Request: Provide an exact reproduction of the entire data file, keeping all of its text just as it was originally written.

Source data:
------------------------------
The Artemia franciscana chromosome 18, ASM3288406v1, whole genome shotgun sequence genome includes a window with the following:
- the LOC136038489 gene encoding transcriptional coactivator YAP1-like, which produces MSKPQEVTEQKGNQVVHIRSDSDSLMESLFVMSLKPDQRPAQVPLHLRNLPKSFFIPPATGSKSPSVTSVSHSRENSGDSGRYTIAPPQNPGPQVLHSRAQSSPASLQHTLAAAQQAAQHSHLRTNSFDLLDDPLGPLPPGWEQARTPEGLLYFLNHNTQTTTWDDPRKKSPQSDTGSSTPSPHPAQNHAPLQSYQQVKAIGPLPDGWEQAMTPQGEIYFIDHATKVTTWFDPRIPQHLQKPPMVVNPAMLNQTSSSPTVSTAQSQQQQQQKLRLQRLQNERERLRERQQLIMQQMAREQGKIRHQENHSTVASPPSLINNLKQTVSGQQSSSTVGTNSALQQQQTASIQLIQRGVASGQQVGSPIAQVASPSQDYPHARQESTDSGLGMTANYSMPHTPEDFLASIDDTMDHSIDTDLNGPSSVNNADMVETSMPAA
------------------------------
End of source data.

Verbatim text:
The Artemia franciscana chromosome 18, ASM3288406v1, whole genome shotgun sequence genome includes a window with the following:
- the LOC136038489 gene encoding transcriptional coactivator YAP1-like, which produces MSKPQEVTEQKGNQVVHIRSDSDSLMESLFVMSLKPDQRPAQVPLHLRNLPKSFFIPPATGSKSPSVTSVSHSRENSGDSGRYTIAPPQNPGPQVLHSRAQSSPASLQHTLAAAQQAAQHSHLRTNSFDLLDDPLGPLPPGWEQARTPEGLLYFLNHNTQTTTWDDPRKKSPQSDTGSSTPSPHPAQNHAPLQSYQQVKAIGPLPDGWEQAMTPQGEIYFIDHATKVTTWFDPRIPQHLQKPPMVVNPAMLNQTSSSPTVSTAQSQQQQQQKLRLQRLQNERERLRERQQLIMQQMAREQGKIRHQENHSTVASPPSLINNLKQTVSGQQSSSTVGTNSALQQQQTASIQLIQRGVASGQQVGSPIAQVASPSQDYPHARQESTDSGLGMTANYSMPHTPEDFLASIDDTMDHSIDTDLNGPSSVNNADMVETSMPAA